Like us on Facebook
Follow us on Instagram
 

Footage of Carmencita, the Spanish dancer & the first woman to appear in a film (1894)

Ian Smith

Carmencita is an 1894 American short black-and-white silent documentary film directed and produced by William K.L. Dickson, the Scottish inventor credited with the invention of the motion picture camera under the employ of Thomas Edison. The film is titled after the dancer who features in it.

This video is one of a series of Edison short films featuring circus and vaudeville acts. It features a dancer going through a routine she had been performing at Koster and Bial’s Music Hall in New York City since February 1890. According to film historian Charles Musser, Carmencita was the first woman to appear in front of an Edison motion picture camera and may have been the first woman to appear in a motion picture within the United States. In the film she is recorded going through a routine she had been performing at Koster and Bial’s Music Hall in New York City since February 1890.

The film was produced by the Edison Manufacturing Company which had begun making films in 1890 under the direction of one of the earliest pioneers to film, William K.L. Dickson. It was filmed entirely within the Black Maria studio at West Orange, New Jersey, in the United States, which is widely referred to as “America’s First Movie Studio.” Filming on this work took place between March 10, 1894 and March 16, 1894.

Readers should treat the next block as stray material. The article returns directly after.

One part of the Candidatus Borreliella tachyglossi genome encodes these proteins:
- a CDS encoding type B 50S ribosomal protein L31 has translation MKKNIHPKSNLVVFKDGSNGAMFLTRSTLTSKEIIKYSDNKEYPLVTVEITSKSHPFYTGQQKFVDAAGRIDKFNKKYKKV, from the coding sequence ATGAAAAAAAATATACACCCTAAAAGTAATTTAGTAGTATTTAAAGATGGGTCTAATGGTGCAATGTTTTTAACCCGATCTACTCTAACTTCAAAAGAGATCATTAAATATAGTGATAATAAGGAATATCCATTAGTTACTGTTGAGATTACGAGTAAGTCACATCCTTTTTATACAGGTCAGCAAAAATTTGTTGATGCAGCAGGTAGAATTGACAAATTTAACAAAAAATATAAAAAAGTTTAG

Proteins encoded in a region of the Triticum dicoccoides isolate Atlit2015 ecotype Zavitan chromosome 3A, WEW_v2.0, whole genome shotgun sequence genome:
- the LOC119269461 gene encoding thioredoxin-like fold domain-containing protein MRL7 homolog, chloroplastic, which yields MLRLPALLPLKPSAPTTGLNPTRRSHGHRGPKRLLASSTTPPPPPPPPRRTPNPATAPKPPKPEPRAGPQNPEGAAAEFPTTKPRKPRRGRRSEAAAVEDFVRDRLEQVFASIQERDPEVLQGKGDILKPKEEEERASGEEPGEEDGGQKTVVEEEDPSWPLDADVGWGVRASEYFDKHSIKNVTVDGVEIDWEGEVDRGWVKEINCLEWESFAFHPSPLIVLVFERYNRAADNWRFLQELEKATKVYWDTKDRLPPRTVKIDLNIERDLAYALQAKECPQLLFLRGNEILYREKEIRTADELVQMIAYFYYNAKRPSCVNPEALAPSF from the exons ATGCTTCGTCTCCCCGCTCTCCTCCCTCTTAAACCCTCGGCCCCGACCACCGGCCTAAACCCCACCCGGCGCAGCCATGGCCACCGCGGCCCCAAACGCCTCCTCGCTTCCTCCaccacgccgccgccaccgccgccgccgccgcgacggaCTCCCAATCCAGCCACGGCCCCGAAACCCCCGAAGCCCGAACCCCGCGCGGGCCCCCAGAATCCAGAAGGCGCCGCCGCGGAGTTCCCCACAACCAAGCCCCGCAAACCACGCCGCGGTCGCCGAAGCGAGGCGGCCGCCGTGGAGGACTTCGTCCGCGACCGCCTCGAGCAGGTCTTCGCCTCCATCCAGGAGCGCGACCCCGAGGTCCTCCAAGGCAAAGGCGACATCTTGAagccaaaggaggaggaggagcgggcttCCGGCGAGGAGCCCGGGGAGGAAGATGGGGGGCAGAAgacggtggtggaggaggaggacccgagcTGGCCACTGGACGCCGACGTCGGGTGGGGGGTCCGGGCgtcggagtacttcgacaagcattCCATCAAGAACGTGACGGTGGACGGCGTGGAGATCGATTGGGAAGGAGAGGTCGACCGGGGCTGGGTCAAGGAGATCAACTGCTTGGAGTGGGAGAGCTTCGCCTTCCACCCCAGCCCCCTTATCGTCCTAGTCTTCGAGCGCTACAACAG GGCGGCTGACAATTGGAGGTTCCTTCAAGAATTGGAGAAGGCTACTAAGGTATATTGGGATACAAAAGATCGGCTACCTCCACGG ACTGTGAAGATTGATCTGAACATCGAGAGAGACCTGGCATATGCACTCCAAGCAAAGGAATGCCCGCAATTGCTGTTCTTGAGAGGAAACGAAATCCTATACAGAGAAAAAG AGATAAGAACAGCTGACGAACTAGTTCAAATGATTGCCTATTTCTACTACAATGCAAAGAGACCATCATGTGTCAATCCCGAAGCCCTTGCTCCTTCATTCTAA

Carmencita, the Spanish dancer inspired rhapsodic poetry and prose. Today, she is noted for having had her portrait painted by such notable artists as John Singer Sargent, William Merritt Chase and James Carroll Beckwith as well as her role in an eponymous short film, one of many early instances of filmed theater.

According to film historian Charles Musser, Carmencita was the first woman to appear in a modern motion picture made for commercial purposes and may have been the first woman to appear in a motion picture within the United States.In the film she is recorded going through a routine she had been performing at Koster and Bial’s Music Hall in New York City since February 189.She debuted in New York on August 17, 1889, dancing in the ballet of “Antiope.”Her association with Kiralfy ended in early 1890, and she rose to fame under the management of John Koster and Albert Bial, who put her in their 23rd Street Concert Hall commencing 10 February 1890. Over the next several years Carmencita performed in major cities across the country. She appeared in Koster & Bial’s new Music Hall in November and early December 1894 before selling her possessions and returning to Europe.She performed at the Palace Theatre, London in February 1895  and then periodically at the Théâtre des Nouveautés in Paris